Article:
Team of Destiny: Inside Virginia Basketball’s Run to the 2019 National Championship, by Jerry Ratcliffe and Chris Graham, is available for $25. The book, with additional reporting by Zach Pereles, Scott Ratcliffe, and Scott German, will take you from the aftermath of the stunning first-round loss to UMBC in 2018 through to the thrilling overtime win over Texas Tech to win the 2019 national title, the first in school history.

Dick Vitale on Team of Destiny: “This is a hoops story you will LOVE! Jerry and Chris capture the sensational and dramatic championship journey by Tony Bennett and his tenacious Cavalier team. UVA was Awesome Baby and so is this book!”

Ralph Sampson on Team of Destiny: “Jerry and Chris have lived and seen it all, even before my time. I highly recommend this book to every basketball fan across the globe. This story translates to all who know defeat and how to overcome it!”

Buy here.

AFP Business

As professional consultants, Augusta Free Press LLC provides clients in the Shenandoah Valley and Central Virginia and beyond with marketing and PR solutions including website design, SEO, TV/radio, video work, branding and logos, social media and overall marketing campaign design and implementation. Augusta Free Press LLC was founded in 2002.

Web Design

Augusta Free Press has designed more than 800 websites for clients in the Shenandoah Valley and Central Virginia. We take care of all facets of web design – visual design, layout design, content development and SEO. Short on staff? We’ll work with you to update your AFP-designed website in a timely manner or train your staff to make changes.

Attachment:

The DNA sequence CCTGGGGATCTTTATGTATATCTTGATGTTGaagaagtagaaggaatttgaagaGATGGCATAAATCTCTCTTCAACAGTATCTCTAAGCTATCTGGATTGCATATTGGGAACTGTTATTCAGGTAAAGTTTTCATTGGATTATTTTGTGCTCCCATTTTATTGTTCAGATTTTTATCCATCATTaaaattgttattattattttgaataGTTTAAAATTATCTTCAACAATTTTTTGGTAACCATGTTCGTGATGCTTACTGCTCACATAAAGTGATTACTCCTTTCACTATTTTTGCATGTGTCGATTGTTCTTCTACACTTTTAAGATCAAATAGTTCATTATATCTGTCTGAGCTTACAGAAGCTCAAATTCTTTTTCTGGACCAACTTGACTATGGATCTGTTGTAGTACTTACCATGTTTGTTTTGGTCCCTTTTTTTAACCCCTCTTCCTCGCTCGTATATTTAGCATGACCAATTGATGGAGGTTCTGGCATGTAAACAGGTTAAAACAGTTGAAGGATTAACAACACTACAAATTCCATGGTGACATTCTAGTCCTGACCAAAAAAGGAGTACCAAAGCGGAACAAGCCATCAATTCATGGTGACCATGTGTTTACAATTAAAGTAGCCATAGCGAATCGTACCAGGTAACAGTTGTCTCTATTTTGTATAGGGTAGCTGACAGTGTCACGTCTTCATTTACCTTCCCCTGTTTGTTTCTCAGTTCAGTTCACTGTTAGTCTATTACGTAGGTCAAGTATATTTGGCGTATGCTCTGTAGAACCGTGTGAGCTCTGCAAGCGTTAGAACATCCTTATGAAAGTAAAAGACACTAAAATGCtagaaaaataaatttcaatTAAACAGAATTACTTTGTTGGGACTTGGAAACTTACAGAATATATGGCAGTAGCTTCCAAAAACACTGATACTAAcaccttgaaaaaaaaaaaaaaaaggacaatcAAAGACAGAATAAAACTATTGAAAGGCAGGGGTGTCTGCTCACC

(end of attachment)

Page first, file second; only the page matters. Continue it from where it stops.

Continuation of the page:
Marketing/Social Media Management

Augusta Free Press manages advertising campaigns for small- and medium-sized businesses across Virginia. You don’t need to hire a full-time marketing coordinator. Bring the experience of the Augusta Free Press team to work for you – for a fraction of the cost.

Graphic Design

Augusta Free Press will help you take your vision to the next level. From branding and logos to print materials, our team will work with you to develop products to showcase your business. From brochures and rack cards to full-color magazines or print/digital ads, we’ve got you covered.

Event Planning/Fundraising

Augusta Free Press will help you plan the best event for your organization. From an open house or anniversary to a 5K or Pay Per View, we can handle it all. Looking for training for your sales staff? We can help energize your employees or board. Need ideas to raise more money? Let us help you plan a successful event. Want to hold a news conference or need help with a press release? We can do that too.

Click here for more.